On the Uses of Foucault for International Law

T.E. Aalberts, B. Golder

Research output: Contribution to JournalArticleAcademicpeer-review

Abstract

This symposium concerns the utility of the work of the French philosopher and social theorist, Michel Foucault (1926-84), for international law as an academic discipline. It almost goes without saying that there are several different ways to approach this question of utility. We want to introduce the symposium by sketching just a few of the different avenues by which one could approach the question of Foucault's utility for theorizing international law. One dominant understanding within the extant legal literature on Foucault is essentially to ask after his own legal-theoretical credentials. This approach is based on the seemingly straightforward and widely shared presupposition that if his 'work offers no plausible account of law, why should legal scholars take him seriously? If we seek to bring Foucault into law, must we not first seek to bring law into Foucault?'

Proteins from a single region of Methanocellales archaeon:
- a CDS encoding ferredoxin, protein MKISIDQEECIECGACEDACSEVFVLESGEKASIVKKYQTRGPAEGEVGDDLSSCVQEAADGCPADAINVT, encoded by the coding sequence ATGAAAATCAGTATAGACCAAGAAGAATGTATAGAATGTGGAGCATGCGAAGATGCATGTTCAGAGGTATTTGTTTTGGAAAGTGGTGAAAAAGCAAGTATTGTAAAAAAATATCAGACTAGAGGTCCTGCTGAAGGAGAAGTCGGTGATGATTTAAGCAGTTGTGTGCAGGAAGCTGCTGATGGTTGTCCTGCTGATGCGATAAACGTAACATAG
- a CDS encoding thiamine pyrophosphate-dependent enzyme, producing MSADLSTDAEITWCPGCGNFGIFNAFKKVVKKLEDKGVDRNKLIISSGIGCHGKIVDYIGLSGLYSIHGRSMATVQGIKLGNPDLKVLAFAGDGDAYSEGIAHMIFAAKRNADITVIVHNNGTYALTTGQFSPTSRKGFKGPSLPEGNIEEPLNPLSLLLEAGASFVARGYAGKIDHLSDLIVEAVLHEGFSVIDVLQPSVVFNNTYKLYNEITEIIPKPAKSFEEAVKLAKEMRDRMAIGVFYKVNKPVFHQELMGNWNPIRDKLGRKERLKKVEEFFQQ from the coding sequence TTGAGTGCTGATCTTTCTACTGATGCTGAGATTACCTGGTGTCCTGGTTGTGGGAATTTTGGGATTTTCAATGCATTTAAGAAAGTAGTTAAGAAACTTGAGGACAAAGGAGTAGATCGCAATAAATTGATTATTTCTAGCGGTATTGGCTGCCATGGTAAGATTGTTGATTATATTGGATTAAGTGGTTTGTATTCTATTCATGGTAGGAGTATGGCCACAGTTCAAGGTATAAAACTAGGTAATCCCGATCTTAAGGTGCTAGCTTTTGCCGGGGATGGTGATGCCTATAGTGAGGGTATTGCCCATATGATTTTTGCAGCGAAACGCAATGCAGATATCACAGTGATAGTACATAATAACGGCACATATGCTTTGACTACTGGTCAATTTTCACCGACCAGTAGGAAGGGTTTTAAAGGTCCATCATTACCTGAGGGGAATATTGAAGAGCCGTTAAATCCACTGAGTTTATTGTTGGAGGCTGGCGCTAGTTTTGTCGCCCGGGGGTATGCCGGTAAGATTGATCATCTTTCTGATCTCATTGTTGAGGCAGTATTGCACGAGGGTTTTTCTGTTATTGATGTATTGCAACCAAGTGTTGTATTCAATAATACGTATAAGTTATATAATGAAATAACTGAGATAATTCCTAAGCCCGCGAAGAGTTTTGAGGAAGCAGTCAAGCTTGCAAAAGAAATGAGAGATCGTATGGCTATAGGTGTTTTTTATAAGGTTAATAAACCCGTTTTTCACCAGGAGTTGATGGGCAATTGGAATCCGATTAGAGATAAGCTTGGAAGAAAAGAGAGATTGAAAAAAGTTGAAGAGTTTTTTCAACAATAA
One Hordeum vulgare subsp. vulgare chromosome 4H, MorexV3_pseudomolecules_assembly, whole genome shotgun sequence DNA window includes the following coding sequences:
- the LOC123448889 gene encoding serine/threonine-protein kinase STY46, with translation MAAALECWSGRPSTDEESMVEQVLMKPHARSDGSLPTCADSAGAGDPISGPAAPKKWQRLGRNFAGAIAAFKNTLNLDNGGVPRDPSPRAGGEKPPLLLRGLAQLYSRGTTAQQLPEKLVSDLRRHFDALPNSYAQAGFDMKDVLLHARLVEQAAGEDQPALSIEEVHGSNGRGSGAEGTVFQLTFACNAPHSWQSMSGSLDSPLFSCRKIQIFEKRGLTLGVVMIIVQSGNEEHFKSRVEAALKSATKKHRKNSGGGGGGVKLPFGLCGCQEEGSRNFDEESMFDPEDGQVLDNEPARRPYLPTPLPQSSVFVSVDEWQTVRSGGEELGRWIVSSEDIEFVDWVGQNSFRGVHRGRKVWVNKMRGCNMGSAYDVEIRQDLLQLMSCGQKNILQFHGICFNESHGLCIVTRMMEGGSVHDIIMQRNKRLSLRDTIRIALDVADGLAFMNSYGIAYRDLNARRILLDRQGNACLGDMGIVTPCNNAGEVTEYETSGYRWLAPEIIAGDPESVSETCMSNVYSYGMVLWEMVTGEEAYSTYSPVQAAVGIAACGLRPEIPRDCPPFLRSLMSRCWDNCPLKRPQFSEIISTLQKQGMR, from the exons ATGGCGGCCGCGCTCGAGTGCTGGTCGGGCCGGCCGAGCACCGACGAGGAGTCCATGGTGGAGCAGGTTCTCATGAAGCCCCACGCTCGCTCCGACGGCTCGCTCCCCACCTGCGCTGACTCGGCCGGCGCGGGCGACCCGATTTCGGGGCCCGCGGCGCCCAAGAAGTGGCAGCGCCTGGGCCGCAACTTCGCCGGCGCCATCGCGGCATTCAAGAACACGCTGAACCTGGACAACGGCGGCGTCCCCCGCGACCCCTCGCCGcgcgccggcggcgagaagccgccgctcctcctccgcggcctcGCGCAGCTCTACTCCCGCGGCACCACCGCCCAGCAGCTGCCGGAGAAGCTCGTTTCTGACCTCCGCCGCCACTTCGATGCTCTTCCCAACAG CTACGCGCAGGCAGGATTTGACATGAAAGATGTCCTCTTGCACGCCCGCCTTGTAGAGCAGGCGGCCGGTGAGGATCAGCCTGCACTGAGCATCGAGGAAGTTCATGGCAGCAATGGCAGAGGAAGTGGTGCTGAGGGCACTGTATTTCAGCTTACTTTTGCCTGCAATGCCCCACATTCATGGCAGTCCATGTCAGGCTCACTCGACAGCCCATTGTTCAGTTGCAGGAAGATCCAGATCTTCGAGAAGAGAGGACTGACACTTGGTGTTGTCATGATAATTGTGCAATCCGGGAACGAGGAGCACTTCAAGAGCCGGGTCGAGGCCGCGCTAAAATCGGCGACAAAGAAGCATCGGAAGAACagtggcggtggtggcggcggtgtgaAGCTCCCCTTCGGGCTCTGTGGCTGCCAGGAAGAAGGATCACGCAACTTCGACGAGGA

Original languageEnglish
Pages (from-to)603-608
JournalLeiden Journal of International law
Volume2012
Issue number25/3
DOIs
Publication statusPublished - 2012

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Aalberts, T.E. ; Golder, B. / On the Uses of Foucault for International Law. In: Leiden Journal of International law. 2012 ; Vol. 2012, No. 25/3. pp. 603-608.
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On the Uses of Foucault for International Law. / Aalberts, T.E.; Golder, B.

In: Leiden Journal of International law, Vol. 2012, No. 25/3, 2012, p. 603-608.

Research output: Contribution to JournalArticleAcademicpeer-review

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